university campuses, to make sure that the technology is, in a literal sense, maintained by a stream of
motivated young people entering Its ranks on a regular basis. Equally important is the preservation of a
solid foundation of university-based nuclear hardware, in the form of the 34 university-owned research
nuclear reactors. This equipment Is used in such vital areas as medical research, archeology, and
advanced materials research and development, as well as in nuclear physics and engineering as such.
We would like at this point to make a point of clarification. The mission of university research reactors
(URRs) and nuclear engineering education are frequently confused, as is their relationship to the
commercial nuclear power Industry. Nuclear engineering education (NEE) Involves the study of radiation
science, including the operation of nuclear reactors. However, nuclear engineering is only one of the
numerous disciplines using URR facilities. While the commercial power industry employs many nuclear
engineers, many other graduates find employment in non-energy sectors.
Shrinking budgets for research In nuclear engineering jeopardize both the future availability of well-trained
nuclear specialists and the "hardware" base of such programs, the university research reactors, as faculty
are forced to move away from conventional fission reactor engineering and students no longer enter the
field. Seventy-six university research reactors were commissioned in the post-World War II period, mostly
In the late 1950s and eariy 1960s. Only about 34 are still in operation; insufficient funding was a primary
cause for the over 40 permanent closures. Since 1978 the number of nuclear en;, .neering departments
and programs at American universities has declined by more than half. The number of nuclear students,
both graduate and undergraduate, has gone down even more steeply
University research reactors In the United States form a fundamental and vital component in a broad
spectrum of our national research and education infrastructure. The are a source of neutrons for
multldlsclplinary research efforts resulting in contributions to the fields of physics, chemistry, biology,
medicine, epidemiology, archeology, environmental sciences and waste remediation, material sciences,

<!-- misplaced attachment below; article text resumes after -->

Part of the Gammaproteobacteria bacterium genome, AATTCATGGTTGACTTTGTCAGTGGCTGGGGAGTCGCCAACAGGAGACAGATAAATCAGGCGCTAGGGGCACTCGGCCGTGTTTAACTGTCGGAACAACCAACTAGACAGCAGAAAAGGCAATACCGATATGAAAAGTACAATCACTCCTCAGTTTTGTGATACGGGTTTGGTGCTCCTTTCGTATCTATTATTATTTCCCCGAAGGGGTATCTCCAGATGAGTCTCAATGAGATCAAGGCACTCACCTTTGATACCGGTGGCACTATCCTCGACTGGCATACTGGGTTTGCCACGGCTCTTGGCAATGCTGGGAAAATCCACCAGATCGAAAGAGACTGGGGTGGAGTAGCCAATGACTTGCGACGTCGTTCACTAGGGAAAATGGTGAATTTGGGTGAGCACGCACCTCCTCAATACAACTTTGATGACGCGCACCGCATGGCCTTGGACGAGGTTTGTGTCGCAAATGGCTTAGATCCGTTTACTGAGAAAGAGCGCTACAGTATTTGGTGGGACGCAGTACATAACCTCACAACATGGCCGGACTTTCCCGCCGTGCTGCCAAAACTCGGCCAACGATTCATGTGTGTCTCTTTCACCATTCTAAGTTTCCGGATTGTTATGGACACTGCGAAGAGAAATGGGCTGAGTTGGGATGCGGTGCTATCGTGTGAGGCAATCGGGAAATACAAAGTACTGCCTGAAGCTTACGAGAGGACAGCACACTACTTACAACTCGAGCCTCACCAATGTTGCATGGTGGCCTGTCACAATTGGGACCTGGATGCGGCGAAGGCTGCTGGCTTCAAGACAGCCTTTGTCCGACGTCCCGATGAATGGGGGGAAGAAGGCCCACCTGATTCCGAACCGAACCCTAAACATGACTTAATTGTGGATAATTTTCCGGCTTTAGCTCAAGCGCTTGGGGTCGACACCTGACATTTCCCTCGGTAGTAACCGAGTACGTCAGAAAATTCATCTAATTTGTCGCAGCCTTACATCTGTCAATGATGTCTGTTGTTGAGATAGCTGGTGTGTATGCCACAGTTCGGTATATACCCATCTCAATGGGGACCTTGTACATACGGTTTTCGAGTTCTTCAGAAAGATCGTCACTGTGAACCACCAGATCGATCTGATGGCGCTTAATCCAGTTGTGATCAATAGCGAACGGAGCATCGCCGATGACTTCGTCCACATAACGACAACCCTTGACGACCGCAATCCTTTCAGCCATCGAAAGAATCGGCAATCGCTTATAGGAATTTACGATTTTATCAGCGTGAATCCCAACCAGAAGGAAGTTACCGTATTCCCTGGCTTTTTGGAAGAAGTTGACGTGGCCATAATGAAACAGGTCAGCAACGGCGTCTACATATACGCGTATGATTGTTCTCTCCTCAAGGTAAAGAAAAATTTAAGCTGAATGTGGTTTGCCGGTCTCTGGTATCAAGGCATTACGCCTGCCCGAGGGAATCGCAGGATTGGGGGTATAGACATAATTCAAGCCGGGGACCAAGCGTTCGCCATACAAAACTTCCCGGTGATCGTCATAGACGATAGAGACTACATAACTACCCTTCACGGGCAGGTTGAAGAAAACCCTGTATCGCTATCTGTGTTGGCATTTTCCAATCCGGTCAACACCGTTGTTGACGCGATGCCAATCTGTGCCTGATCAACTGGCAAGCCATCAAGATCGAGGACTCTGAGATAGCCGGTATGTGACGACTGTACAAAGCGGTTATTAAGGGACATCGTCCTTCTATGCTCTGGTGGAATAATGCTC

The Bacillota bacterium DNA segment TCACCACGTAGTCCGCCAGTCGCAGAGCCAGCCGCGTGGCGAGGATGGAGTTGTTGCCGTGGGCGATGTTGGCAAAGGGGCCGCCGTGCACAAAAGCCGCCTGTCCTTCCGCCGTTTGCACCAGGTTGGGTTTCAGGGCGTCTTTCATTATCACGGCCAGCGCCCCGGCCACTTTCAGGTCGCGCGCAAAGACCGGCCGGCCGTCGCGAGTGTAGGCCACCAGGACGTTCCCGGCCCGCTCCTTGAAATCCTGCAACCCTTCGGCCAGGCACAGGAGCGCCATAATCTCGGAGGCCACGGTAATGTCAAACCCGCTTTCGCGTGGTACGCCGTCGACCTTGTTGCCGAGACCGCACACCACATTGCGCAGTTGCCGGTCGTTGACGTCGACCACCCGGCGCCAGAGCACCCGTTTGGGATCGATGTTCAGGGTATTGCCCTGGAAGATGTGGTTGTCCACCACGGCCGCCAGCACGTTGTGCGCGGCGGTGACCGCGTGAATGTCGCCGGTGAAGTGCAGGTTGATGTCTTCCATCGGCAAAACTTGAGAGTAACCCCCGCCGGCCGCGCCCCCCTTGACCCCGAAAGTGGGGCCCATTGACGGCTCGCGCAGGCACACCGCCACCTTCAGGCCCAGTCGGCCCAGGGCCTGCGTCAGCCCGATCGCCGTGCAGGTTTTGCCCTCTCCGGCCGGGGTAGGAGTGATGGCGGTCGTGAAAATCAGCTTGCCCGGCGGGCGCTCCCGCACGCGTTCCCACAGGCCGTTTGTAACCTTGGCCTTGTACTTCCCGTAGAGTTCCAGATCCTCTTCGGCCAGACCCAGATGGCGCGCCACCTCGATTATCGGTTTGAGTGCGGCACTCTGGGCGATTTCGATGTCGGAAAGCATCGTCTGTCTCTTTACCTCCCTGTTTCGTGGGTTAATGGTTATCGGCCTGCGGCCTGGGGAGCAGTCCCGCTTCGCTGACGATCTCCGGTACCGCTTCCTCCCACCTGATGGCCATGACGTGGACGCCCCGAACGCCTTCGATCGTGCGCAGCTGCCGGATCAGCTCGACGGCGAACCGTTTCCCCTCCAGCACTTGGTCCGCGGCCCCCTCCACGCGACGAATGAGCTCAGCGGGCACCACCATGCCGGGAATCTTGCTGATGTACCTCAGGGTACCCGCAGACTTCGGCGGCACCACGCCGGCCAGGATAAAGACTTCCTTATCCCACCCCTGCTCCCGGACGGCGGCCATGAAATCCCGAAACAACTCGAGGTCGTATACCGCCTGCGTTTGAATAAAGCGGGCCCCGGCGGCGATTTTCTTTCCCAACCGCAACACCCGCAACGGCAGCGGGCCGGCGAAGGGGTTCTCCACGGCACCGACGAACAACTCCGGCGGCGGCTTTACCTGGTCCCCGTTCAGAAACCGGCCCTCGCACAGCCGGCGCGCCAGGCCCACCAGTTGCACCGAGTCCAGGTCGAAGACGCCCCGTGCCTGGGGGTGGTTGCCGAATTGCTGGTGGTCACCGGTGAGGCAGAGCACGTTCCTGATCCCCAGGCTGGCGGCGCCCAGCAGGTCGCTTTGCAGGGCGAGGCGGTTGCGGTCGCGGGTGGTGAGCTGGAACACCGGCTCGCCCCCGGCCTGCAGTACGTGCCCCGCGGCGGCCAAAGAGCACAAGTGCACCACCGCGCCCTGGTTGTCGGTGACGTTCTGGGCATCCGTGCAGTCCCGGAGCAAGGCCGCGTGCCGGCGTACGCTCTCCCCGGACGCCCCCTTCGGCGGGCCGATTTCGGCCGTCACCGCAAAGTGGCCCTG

fiuld mechanics, geology, energy production, and even the regulation of the nuclear industry itself
In education, university research reactors are used for laboratory instruction In all these fields, with
emphasis on radiation measurement, reactor science and engineering, and applications of radiological
techniques. Many of the reactors serve as centers for precollege education programs offered for high
school students and teachers wtio come to the reactor for instructional programs and research. URRs
also form the basis for education of future scientists and engineers in the above mentioned broad range of
disciplines that use reactor-based techniques to solve unique problems.
Compared to national user facilities at national laboratories, university-based reactors often provide a
superior environment for graduate research because of less rigid facility scheduling, enhanced flexibility,
lower operating costs, and available local supporting capabilities. Not only are they a rich resource for
radiation sciences research, but they also can serve as development bases for advanced instrumentation
to be used at national centers.
University research reactors are used for environmental studies in such areas as acid rain and pollution
dispersion. They are used to support verification of the nuclear test ban treaty. Remote radiation
monitoring jnstrunfientation able to sense clandestine weapons testing (components of a global
atmospheric radionuclide system) is being developed and tested at a URR facility.
University research reactors are used in a wide variety of medical research Many URRs contribute to
medicine through basic research in the life sciences, such as Identifying molecular structures and